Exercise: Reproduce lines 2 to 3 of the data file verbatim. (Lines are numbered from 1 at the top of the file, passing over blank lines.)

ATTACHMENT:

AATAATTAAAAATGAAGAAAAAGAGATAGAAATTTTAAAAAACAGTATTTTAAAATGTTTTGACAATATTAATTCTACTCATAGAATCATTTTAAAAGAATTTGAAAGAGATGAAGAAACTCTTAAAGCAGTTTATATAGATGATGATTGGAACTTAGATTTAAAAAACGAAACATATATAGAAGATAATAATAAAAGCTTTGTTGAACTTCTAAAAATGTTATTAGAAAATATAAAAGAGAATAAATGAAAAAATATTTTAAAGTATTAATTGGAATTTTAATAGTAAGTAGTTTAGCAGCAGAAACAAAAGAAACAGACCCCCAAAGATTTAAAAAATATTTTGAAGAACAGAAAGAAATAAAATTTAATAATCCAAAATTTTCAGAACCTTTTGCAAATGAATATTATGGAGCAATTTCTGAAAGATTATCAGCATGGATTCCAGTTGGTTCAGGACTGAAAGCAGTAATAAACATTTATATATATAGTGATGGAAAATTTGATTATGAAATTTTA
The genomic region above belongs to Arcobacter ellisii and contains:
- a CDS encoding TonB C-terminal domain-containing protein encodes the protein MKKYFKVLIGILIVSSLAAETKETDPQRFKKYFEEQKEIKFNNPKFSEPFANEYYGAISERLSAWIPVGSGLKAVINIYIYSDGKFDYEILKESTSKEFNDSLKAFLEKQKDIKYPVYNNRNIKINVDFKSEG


The genomic region above belongs to Arcobacter ellisii and contains:
- a CDS encoding TonB C-terminal domain-containing protein encodes the protein MKKYFKVLIGILIVSSLAAETKETDPQRFKKYFEEQKEIKFNNPKFSEPFANEYYGAISERLSAWIPVGSGLKAVINIYIYSDGKFDYEILKESTSKEFNDSLKAFLEKQKDIKYPVYNNRNIKINVDFKSEG